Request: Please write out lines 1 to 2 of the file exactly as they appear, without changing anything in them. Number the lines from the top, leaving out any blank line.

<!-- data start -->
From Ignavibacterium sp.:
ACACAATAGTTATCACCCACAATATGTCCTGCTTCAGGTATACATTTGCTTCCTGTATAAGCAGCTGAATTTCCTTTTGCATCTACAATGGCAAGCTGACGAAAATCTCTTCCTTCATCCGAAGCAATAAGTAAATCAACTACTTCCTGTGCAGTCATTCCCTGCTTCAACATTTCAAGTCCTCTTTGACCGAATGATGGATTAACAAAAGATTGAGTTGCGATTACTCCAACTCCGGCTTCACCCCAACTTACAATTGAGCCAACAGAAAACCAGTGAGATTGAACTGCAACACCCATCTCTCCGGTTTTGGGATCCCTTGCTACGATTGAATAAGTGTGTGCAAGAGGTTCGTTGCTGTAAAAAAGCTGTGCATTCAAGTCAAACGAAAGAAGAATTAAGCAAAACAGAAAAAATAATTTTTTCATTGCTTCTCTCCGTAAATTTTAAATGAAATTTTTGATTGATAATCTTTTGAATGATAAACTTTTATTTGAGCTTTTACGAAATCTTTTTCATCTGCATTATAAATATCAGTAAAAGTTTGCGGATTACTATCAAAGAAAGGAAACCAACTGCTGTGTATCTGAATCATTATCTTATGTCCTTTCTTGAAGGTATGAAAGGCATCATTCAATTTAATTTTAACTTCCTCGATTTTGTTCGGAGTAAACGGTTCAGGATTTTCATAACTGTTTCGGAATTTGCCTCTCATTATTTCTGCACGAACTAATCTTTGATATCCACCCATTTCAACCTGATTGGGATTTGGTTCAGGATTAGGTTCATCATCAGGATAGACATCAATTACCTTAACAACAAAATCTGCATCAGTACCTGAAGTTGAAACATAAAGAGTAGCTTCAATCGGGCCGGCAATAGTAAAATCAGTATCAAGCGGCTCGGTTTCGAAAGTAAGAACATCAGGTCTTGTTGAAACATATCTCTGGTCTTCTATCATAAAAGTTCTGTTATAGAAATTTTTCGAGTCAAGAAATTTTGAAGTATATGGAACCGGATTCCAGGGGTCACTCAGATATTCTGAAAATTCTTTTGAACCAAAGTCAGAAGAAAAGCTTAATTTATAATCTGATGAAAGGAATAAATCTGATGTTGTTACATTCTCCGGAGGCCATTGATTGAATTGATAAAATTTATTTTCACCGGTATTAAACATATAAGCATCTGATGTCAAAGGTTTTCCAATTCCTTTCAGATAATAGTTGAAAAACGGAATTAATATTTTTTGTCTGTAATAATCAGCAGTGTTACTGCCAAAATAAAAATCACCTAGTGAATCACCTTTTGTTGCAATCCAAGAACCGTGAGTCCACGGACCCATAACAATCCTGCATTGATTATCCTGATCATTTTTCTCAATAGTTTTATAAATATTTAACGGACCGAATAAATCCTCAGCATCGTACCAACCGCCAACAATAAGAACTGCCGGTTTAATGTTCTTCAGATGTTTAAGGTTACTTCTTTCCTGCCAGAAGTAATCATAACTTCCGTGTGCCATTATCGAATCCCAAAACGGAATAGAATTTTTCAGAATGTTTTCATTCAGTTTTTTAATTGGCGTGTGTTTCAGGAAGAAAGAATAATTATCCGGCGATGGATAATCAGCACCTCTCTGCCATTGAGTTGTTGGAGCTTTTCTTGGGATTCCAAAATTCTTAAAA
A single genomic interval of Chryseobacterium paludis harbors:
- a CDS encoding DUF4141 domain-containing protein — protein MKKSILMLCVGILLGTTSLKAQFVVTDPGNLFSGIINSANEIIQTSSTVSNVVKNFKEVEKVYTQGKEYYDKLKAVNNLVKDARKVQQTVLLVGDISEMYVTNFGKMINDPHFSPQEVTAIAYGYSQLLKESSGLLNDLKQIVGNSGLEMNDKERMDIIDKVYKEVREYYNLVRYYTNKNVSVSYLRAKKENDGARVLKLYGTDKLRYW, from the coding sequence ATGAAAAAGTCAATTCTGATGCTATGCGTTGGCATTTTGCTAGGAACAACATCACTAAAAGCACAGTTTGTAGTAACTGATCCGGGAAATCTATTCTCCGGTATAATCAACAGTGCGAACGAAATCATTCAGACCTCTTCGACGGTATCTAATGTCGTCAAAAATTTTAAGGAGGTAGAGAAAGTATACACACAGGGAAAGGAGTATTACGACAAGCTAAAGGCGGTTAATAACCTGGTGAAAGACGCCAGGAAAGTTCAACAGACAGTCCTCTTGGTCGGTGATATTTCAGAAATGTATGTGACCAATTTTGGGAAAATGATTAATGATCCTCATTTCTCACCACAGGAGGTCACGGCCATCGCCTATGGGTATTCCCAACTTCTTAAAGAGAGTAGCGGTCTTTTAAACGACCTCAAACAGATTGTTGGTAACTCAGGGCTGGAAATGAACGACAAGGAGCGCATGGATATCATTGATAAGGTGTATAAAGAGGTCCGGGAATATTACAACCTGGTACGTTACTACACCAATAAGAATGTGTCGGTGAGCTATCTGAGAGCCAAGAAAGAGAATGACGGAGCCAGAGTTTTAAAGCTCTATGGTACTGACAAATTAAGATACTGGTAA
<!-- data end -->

From Ignavibacterium sp.:
ACACAATAGTTATCACCCACAATATGTCCTGCTTCAGGTATACATTTGCTTCCTGTATAAGCAGCTGAATTTCCTTTTGCATCTACAATGGCAAGCTGACGAAAATCTCTTCCTTCATCCGAAGCAATAAGTAAATCAACTACTTCCTGTGCAGTCATTCCCTGCTTCAACATTTCAAGTCCTCTTTGACCGAATGATGGATTAACAAAAGATTGAGTTGCGATTACTCCAACTCCGGCTTCACCCCAACTTACAATTGAGCCAACAGAAAACCAGTGAGATTGAACTGCAACACCCATCTCTCCGGTTTTGGGATCCCTTGCTACGATTGAATAAGTGTGTGCAAGAGGTTCGTTGCTGTAAAAAAGCTGTGCATTCAAGTCAAACGAAAGAAGAATTAAGCAAAACAGAAAAAATAATTTTTTCATTGCTTCTCTCCGTAAATTTTAAATGAAATTTTTGATTGATAATCTTTTGAATGATAAACTTTTATTTGAGCTTTTACGAAATCTTTTTCATCTGCATTATAAATATCAGTAAAAGTTTGCGGATTACTATCAAAGAAAGGAAACCAACTGCTGTGTATCTGAATCATTATCTTATGTCCTTTCTTGAAGGTATGAAAGGCATCATTCAATTTAATTTTAACTTCCTCGATTTTGTTCGGAGTAAACGGTTCAGGATTTTCATAACTGTTTCGGAATTTGCCTCTCATTATTTCTGCACGAACTAATCTTTGATATCCACCCATTTCAACCTGATTGGGATTTGGTTCAGGATTAGGTTCATCATCAGGATAGACATCAATTACCTTAACAACAAAATCTGCATCAGTACCTGAAGTTGAAACATAAAGAGTAGCTTCAATCGGGCCGGCAATAGTAAAATCAGTATCAAGCGGCTCGGTTTCGAAAGTAAGAACATCAGGTCTTGTTGAAACATATCTCTGGTCTTCTATCATAAAAGTTCTGTTATAGAAATTTTTCGAGTCAAGAAATTTTGAAGTATATGGAACCGGATTCCAGGGGTCACTCAGATATTCTGAAAATTCTTTTGAACCAAAGTCAGAAGAAAAGCTTAATTTATAATCTGATGAAAGGAATAAATCTGATGTTGTTACATTCTCCGGAGGCCATTGATTGAATTGATAAAATTTATTTTCACCGGTATTAAACATATAAGCATCTGATGTCAAAGGTTTTCCAATTCCTTTCAGATAATAGTTGAAAAACGGAATTAATATTTTTTGTCTGTAATAATCAGCAGTGTTACTGCCAAAATAAAAATCACCTAGTGAATCACCTTTTGTTGCAATCCAAGAACCGTGAGTCCACGGACCCATAACAATCCTGCATTGATTATCCTGATCATTTTTCTCAATAGTTTTATAAATATTTAACGGACCGAATAAATCCTCAGCATCGTACCAACCGCCAACAATAAGAACTGCCGGTTTAATGTTCTTCAGATGTTTAAGGTTACTTCTTTCCTGCCAGAAGTAATCATAACTTCCGTGTGCCATTATCGAATCCCAAAACGGAATAGAATTTTTCAGAATGTTTTCATTCAGTTTTTTAATTGGCGTGTGTTTCAGGAAGAAAGAATAATTATCCGGCGATGGATAATCAGCACCTCTCTGCCATTGAGTTGTTGGAGCTTTTCTTGGGATTCCAAAATTCTTAAAA